While today’s fitness pros are more open to vegetable protein sources (e.g., pea, soy, quinoa) than those in decades past, eating a strict vegan diet is still a hard sell to athletes, especially bodybuilders. It doesn’t help that some vegans can be militant, their scolding meat-is-murder messaging alienating the very people they wish to convert.
Delgado has a different approach. While he chose to go vegan partly for ethical reasons, he makes a strong case that forgoing all animal products can improve your overall health and physical integrity.
“Immediately after I went vegan, I could feel a huge difference as far as my recovery time and energy levels,” he says. “Now I have less inflammation, muscle soreness, everything. I’ve never looked back.”
Delgado acknowledges the challenges of adopting a vegan diet if you’ve been eating meat and dairy your whole life.
“A lot of people are interested in trying veganism, but they don’t know where to start,” he says. “They don’t know how to structure a diet. Most of the time what happens is that they diet for a day or two, and they become frustrated. Then they give up.”
In order to help athletes put together a vegan eating plan, Delgado offers recipes on one of his Instagram sites (@veganbodybuildingfood). He has also assembled a team of doctors and dietitians to create veganfitness.com, a centralized resource for athletes interested in going vegetarian or vegan. (For examples of what he eats, see “Power Plants” below.)
“My main goal is to help spread the message to nonvegans, just so they can be a little bit more open-minded to trying it,” he says.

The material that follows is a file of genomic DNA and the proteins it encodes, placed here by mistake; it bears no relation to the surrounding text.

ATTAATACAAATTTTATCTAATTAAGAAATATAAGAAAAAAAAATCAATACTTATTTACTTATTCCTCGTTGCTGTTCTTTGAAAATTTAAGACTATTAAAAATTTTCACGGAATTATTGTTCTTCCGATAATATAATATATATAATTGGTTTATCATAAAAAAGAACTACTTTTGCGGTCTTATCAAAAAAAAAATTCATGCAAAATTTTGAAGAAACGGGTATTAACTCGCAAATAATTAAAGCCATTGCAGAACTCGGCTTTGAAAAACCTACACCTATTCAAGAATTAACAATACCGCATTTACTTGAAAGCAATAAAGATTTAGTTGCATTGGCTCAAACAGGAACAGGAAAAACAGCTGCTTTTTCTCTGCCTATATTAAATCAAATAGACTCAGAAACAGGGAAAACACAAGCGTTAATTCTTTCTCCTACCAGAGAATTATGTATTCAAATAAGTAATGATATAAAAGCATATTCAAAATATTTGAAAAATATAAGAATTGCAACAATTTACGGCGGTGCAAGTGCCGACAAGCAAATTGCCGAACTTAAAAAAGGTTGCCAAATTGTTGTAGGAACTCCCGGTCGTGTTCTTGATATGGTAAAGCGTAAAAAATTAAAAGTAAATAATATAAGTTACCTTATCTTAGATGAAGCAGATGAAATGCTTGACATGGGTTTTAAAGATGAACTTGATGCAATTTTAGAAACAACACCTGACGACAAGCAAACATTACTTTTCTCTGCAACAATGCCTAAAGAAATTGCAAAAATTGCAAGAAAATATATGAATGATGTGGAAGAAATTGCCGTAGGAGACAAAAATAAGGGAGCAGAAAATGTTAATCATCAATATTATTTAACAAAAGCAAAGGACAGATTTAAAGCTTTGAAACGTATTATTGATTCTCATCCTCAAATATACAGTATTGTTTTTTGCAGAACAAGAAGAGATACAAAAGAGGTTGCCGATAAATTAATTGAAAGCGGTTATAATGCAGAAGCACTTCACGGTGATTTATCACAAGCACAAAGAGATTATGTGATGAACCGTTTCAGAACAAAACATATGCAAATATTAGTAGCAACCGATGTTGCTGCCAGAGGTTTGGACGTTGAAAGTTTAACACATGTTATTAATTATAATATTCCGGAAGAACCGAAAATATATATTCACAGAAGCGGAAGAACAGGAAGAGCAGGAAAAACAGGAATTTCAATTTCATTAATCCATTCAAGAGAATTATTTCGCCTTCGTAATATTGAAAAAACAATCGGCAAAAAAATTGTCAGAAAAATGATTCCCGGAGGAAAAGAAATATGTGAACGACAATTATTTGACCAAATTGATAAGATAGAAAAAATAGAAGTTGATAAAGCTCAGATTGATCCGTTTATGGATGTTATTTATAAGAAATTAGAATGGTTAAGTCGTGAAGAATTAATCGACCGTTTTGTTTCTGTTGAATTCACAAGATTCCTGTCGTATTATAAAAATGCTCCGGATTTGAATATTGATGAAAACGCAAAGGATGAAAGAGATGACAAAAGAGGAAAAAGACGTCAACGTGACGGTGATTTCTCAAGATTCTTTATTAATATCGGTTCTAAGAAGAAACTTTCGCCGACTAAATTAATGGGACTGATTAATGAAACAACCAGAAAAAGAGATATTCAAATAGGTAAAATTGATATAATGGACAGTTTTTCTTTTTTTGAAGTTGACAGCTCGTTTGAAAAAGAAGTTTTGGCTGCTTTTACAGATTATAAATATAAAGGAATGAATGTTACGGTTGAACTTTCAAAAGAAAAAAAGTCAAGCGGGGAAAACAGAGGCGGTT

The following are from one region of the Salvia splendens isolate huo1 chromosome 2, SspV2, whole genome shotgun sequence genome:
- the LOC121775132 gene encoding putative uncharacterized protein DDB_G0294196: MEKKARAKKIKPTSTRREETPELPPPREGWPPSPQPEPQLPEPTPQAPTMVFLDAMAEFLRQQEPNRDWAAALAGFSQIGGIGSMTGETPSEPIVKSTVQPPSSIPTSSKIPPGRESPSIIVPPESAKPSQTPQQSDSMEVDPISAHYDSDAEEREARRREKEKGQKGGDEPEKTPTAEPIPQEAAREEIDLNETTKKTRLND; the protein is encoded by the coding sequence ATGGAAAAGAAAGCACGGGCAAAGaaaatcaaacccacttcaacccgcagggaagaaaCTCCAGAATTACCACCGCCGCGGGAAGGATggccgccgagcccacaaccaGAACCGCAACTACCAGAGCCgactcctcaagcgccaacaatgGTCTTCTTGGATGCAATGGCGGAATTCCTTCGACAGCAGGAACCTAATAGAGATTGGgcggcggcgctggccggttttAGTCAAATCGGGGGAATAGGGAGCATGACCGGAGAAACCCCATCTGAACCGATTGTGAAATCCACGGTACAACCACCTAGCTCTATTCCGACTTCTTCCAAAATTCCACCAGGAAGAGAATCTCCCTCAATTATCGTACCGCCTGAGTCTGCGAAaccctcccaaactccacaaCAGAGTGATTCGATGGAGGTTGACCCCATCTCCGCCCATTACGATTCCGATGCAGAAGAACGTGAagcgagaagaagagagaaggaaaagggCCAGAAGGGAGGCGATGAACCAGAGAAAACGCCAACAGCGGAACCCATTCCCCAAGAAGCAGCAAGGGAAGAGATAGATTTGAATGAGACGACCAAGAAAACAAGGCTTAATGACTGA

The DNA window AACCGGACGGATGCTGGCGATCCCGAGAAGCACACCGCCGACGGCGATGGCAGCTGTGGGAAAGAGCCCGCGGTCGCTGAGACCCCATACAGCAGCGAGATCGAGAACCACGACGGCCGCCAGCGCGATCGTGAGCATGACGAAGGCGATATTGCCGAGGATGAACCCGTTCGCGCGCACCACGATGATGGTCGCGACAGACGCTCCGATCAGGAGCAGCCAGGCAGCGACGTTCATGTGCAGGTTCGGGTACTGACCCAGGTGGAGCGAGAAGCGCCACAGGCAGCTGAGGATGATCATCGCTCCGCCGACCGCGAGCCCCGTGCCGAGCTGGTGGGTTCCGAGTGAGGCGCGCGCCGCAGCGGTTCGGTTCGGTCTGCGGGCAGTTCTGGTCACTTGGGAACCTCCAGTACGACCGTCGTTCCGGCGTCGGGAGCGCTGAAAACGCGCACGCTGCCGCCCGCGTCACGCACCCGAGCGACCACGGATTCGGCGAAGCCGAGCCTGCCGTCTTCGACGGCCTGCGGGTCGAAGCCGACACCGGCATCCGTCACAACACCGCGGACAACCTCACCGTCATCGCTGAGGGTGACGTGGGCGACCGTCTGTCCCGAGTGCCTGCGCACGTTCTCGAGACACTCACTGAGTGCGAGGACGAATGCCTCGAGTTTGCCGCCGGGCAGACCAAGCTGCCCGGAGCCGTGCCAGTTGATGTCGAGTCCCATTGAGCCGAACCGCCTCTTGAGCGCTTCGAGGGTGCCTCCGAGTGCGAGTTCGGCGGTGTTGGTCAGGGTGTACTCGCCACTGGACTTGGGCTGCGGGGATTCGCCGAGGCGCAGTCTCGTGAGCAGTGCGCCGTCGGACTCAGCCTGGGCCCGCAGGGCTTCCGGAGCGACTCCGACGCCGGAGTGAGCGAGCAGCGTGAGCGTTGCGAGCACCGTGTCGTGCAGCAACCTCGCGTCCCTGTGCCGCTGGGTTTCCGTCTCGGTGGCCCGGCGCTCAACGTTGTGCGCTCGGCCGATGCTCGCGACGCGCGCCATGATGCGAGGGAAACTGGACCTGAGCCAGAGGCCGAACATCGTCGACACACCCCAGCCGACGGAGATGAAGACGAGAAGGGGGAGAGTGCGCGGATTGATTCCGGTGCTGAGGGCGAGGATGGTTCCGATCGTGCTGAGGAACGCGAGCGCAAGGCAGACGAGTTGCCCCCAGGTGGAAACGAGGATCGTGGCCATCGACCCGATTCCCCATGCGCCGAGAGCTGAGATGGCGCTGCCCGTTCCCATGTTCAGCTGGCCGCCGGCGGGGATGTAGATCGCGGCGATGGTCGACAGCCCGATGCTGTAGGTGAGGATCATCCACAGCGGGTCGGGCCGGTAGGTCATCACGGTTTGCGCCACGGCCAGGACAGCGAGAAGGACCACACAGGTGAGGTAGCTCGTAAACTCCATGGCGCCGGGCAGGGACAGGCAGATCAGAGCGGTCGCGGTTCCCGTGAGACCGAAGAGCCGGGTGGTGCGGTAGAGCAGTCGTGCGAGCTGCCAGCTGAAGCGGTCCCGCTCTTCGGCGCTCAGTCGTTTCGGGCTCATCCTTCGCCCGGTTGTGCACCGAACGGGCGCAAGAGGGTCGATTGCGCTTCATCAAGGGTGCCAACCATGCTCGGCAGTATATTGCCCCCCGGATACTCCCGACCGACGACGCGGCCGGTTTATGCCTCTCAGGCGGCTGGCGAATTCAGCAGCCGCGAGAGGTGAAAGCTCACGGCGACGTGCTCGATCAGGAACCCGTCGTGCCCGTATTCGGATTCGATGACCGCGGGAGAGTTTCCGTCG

A big part of Delgado’s campaign to bring the vegan lifestyle to gyms around the world is his success on the IFBB stage. He’s realistic—he doesn’t think he currently has the body to win the Olympia, but he’s determined to eventually get there.
“My first goal is to qualify for the Olympia,” he says. “If I were to be the first one to make it to the Olympia as a vegan and step onstage as one of the top 30 guys in the world, that would be kind of like being the first astronaut to walk on the moon. Now the possibilities are endless.”
Engineering Muscle Mass
Unlike with his unconventional diet, Delgado takes a more traditional approach to training. A mechanical engineer, Delgado applies a studied scientific method to working out—avoid entropy and produce maximum results from your energy input. The “Power Cardio” routine here is emblematic of that strategy: time-efficient and intense.
“I focus a lot of my energy on intensity when I train,” Delgado says. “I try not to have long rest periods. I manage my time inside the gym to get it done within 45 minutes.”